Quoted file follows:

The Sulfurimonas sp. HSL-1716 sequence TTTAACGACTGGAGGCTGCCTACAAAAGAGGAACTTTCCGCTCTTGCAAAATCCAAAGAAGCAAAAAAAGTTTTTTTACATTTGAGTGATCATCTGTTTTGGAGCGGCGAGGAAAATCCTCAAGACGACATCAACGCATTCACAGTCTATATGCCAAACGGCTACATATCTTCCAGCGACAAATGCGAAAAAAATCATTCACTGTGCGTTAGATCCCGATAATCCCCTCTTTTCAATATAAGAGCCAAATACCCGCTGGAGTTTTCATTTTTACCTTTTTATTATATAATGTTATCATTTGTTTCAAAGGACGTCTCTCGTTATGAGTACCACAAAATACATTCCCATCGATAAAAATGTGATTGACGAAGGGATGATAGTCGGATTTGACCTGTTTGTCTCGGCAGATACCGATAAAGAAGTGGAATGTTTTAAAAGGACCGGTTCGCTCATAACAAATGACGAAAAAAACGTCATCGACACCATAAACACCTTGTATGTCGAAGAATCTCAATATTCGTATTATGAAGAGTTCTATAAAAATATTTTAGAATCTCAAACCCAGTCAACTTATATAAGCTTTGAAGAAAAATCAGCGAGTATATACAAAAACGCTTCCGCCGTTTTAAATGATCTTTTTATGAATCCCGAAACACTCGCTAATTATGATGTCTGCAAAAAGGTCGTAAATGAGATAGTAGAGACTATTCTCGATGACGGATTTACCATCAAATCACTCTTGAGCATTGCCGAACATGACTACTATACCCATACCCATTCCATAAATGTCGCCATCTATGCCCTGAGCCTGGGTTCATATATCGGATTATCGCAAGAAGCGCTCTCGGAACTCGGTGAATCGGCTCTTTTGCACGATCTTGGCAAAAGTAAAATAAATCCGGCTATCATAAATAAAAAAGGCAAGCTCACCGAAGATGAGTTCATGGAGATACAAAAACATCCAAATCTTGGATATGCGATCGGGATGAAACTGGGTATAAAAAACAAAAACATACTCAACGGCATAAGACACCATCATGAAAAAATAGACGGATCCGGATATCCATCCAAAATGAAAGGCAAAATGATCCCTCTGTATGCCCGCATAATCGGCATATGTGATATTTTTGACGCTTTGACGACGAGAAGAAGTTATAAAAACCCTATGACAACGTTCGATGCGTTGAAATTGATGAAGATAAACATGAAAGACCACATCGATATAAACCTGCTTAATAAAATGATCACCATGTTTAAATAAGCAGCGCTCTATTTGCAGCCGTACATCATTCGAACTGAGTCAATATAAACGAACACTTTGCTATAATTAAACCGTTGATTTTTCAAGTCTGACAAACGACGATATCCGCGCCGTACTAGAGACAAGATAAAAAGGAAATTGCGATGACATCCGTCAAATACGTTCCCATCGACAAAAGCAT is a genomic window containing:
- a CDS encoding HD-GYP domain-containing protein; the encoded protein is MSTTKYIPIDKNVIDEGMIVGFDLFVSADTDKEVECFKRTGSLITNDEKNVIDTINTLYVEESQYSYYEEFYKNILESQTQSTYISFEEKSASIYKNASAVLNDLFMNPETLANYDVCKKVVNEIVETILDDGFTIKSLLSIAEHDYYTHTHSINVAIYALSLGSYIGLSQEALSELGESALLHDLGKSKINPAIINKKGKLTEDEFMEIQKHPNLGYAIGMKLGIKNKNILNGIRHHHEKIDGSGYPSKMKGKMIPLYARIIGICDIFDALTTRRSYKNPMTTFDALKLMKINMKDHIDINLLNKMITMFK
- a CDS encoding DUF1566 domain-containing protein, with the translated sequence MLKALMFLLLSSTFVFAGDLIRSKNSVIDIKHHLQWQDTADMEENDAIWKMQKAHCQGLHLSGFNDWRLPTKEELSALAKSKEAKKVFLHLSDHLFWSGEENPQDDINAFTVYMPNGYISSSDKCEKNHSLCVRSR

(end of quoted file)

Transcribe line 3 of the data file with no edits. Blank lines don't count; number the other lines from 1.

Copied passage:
- a CDS encoding DUF1566 domain-containing protein, with the translated sequence MLKALMFLLLSSTFVFAGDLIRSKNSVIDIKHHLQWQDTADMEENDAIWKMQKAHCQGLHLSGFNDWRLPTKEELSALAKSKEAKKVFLHLSDHLFWSGEENPQDDINAFTVYMPNGYISSSDKCEKNHSLCVRSR